When it comes to healing an athlete from injuries sustained on the field or following surgery, there’s a timetable. An important one.
When athletes arrive in a physical therapy clinic, often the first thing they wonder is how quick can they return to their fields and courts of play. Safely.
And by athletes, we’re talking about everyone from a professional basketball player to a mother of four training for a half-marathon.
That’s where aquatic therapy and sports physical therapists come in.
Aquatic therapy is prescribed exercises performed in a pool as directed by a physical therapist as part of a total treatment plan.
Clinicians across Tidewater Physical Therapy’s more than 30 locations and five aquatic therapy centers use therapeutic pools to treat patients.
“For an acute sports injury, the pool is beneficial because we can continue to exercise the rest of the patient’s body, while the injured area is healing,” said Mike Satterley, PT, DPT, SCS, CIMT, CSCS, CMTPT and the Sports Physical Therapy Program Director at the Oyster Point location in Newport News.
This isn’t just foam noodles and scissor kicks in the water. In the last decade, the equipment and techniques used to support aquatic therapy have advanced to include paddles, adaptive devices and submerged treadmills.
To be true aquatic therapy, therapists work with the trifecta benefits of water pressure, buoyancy and temperature.
As obvious as it may sound, the buoyancy of water is often considered the first most beneficial aspect of aquatic therapy.
Water allows patients to exercise the rest of their body while still building up the strength of an injured area. Bodyweight and supporting it on, say, a knee that’s recently been operated on, can be too much. In the water, though, the stress of just standing and walking on your own bodyweight can be reduced by nearly 20 percent because of the buoyancy.
By using the pool to unweight the body so much, patients can practice exercises and activities earlier than on land. Then, when it is safe to load the full bodyweight on land, the patient has already been practicing in a heated pool.
Note that we said HEATED pool. The temperature of the water also makes a difference.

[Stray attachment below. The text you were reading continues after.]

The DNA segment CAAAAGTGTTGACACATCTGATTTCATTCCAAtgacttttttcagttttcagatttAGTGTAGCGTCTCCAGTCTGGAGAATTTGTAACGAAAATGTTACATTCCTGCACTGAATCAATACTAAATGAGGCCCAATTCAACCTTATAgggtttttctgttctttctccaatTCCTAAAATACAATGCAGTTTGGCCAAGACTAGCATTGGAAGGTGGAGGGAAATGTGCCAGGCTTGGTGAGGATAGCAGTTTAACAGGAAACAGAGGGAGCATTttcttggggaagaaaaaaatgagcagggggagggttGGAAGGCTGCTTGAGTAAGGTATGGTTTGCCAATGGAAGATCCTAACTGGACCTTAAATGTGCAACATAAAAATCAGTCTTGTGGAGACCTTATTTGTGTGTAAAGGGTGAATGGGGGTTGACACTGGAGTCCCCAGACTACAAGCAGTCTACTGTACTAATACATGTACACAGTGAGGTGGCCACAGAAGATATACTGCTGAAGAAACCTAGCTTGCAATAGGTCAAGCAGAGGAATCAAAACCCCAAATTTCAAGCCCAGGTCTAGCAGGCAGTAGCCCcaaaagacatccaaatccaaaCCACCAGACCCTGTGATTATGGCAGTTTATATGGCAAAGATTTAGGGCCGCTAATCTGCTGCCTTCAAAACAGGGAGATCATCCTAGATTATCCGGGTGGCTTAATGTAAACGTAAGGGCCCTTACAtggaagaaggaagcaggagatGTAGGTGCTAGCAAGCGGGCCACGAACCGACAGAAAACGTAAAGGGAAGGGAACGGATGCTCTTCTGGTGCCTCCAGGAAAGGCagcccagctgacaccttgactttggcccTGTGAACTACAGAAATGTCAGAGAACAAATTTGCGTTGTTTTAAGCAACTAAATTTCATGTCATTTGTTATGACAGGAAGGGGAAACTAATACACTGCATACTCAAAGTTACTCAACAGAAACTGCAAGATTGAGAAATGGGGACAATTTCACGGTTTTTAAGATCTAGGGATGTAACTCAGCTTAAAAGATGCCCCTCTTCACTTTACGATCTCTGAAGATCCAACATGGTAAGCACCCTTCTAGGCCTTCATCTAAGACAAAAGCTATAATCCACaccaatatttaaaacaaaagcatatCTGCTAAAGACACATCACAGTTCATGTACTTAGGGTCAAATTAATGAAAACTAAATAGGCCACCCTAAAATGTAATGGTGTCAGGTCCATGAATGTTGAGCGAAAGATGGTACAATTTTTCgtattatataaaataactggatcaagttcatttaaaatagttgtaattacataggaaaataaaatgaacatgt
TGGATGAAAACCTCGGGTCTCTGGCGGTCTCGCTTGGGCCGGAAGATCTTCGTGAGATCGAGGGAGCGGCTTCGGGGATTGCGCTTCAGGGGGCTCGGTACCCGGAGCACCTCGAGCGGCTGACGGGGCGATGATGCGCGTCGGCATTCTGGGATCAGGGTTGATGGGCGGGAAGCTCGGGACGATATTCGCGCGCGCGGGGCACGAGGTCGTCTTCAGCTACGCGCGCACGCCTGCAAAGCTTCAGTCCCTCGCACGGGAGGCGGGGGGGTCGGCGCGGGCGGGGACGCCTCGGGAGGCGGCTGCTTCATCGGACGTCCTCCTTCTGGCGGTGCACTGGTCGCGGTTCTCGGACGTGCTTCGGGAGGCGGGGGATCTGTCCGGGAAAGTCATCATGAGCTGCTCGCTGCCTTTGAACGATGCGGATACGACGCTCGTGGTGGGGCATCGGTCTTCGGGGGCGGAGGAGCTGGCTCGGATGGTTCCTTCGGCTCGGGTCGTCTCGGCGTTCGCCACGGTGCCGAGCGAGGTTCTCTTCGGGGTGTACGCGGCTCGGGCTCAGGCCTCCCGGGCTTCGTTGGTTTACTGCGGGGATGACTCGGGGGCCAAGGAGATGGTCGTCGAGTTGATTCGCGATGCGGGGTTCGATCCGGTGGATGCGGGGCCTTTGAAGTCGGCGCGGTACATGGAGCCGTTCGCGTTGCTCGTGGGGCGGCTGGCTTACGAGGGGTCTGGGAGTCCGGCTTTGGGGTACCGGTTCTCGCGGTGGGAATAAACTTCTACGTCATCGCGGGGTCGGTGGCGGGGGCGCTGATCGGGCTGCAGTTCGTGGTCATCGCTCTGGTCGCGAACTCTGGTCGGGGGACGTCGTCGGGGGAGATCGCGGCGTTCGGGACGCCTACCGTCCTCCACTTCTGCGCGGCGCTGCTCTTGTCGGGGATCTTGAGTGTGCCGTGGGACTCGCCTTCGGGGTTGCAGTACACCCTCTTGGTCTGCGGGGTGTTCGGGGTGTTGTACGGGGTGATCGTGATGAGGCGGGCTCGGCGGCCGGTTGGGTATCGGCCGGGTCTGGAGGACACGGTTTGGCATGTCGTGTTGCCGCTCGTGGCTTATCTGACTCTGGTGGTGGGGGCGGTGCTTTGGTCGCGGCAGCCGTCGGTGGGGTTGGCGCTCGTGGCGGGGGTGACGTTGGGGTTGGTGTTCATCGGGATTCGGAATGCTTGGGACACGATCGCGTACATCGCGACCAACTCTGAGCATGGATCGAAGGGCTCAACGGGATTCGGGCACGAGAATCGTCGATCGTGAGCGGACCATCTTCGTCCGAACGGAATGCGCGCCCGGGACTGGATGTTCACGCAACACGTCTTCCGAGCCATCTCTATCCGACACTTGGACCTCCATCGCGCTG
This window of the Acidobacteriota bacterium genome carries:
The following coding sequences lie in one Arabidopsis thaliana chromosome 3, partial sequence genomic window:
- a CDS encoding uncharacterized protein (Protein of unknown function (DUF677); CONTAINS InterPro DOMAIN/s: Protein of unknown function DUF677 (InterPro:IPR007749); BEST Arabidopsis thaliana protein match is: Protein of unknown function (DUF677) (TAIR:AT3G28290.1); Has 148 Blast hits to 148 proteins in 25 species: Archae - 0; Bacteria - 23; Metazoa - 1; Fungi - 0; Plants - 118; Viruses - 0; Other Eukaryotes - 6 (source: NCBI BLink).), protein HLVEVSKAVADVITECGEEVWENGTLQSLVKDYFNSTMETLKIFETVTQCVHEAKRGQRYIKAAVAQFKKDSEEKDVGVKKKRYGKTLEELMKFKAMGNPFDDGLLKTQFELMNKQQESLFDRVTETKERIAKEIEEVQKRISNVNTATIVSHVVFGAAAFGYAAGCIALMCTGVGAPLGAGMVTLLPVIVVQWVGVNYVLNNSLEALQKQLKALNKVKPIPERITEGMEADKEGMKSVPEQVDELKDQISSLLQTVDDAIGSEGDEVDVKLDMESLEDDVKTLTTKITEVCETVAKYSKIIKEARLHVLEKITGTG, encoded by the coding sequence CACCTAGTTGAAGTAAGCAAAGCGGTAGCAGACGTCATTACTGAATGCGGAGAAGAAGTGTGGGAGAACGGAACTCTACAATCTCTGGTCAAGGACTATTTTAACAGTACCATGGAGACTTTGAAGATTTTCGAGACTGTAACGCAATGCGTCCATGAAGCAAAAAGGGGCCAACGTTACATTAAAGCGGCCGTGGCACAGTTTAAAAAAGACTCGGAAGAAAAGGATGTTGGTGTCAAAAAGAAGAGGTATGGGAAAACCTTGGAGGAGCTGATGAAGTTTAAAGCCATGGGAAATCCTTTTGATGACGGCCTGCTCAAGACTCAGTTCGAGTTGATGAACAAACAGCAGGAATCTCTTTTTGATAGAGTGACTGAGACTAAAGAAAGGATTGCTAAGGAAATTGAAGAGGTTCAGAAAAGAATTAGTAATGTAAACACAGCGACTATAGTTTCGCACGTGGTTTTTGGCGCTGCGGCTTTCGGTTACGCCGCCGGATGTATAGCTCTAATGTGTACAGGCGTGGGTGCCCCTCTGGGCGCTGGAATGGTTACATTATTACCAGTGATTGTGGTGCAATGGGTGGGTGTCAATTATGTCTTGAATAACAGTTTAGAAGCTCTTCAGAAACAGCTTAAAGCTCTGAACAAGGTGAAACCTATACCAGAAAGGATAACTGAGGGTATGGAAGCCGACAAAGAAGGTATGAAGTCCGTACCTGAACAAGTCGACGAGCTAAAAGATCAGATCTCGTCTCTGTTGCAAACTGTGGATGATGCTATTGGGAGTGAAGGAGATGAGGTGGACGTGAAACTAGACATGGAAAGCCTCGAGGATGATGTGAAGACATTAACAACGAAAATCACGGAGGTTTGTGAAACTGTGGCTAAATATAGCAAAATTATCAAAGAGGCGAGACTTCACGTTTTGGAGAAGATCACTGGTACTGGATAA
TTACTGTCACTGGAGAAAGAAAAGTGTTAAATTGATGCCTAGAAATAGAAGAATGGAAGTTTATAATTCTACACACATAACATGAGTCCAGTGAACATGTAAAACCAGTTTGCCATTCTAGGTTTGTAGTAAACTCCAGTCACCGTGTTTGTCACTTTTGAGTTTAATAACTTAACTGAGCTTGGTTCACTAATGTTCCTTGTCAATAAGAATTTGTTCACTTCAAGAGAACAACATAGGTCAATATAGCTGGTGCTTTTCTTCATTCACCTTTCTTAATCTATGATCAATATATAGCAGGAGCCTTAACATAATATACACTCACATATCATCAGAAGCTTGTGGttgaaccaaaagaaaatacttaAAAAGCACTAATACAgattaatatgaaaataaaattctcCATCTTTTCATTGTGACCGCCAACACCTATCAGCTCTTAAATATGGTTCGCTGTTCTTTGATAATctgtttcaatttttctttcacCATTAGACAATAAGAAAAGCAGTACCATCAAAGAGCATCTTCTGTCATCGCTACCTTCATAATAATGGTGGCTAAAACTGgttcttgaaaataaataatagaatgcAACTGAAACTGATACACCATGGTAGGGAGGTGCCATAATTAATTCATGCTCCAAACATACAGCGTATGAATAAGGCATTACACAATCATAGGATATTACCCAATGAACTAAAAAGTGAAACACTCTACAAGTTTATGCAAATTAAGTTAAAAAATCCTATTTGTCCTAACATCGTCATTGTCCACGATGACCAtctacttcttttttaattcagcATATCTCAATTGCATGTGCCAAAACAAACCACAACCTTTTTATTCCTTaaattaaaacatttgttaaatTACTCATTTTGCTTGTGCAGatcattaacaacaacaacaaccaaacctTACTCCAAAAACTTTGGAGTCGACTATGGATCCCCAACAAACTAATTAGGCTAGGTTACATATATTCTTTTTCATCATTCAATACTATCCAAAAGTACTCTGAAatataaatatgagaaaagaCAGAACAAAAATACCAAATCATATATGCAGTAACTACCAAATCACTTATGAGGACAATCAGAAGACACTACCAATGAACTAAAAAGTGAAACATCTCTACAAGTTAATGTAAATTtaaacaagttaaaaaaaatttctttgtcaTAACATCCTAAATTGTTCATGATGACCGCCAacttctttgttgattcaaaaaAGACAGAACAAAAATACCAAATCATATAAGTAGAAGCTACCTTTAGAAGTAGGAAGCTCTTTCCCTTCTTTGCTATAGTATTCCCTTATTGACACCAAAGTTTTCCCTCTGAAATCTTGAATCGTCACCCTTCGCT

“What sets aquatic therapy apart from the typical recreation center aquatic aerobics, is that the pool is heated, and it’s very, very comfortable to get into a heated pool,” said Paul Reed, PT, DPT, Clinical Director of the First Colonial location in Virginia Beach.
Therapeutic pools, including those at Tidewater Physical Therapy clinics, are generally large enough for multiple patients to work out at one time, but small enough to be able to control the temperature. A therapeutic pool is set several degrees higher—usually around 92 degrees—than most swimming pools, but cooler than a hot tub, which is generally set between 100 and 104 degrees.
The comfortable, warm temperature often decreases muscle guarding and pain for early therapeutic exercise and can improve range of motion and flexibility.
“Also,” Reed added about this treatment option, “the programs that physical therapists develop are very individualized and specific for that person, so you feel that you have a say in the goals that have been established and set.”
Physical therapists, when working with patients in the water, can determine how intense prescription exercises as part of a treatment plan are — the harder a patient pushes against the water, the harder the exercise will be.
The underwater treadmill is among those exercises physical therapists use to work on that resistance benefit. It has the ability to treat low-level performing athletes and high-level performing athletes, at the same time.
It can start very slow—at half a mile an hour for walking—and can go all the way up to 12 miles per hour for running, making it suitable for multiple levels of recovery.
“Having someone walk in the water versus walking on land is totally different,” Reed said. “Often times, following a lower extremity injury or surgery, there is a period of time where you can’t walk on land either due to increased pain or postoperative restrictions, so aquatic therapy really helps.”
Reed has seen it happen. In the past year alone, Reed has treated several athletes, including a runner with a broken foot, to football players with strains in their backs.
Water therapy is being used to treat not only athletic patients, but also those with total joint replacements, children with cerebral palsy, autism, and Down syndrome, and adults with, among other ailments, joint pain, stiffness, muscle spasms, back pain, osteoarthritis, rheumatoid arthritis, fibromyalgia, lymphedema and systemic lupus.
Many of Tidewater Physical Therapy’s clinicians hold Direct Access Certifications, meaning patients can make physical therapy appointments without a referral from their physician. For more information about aquatic therapy, find a clinic near you and make your own appointment.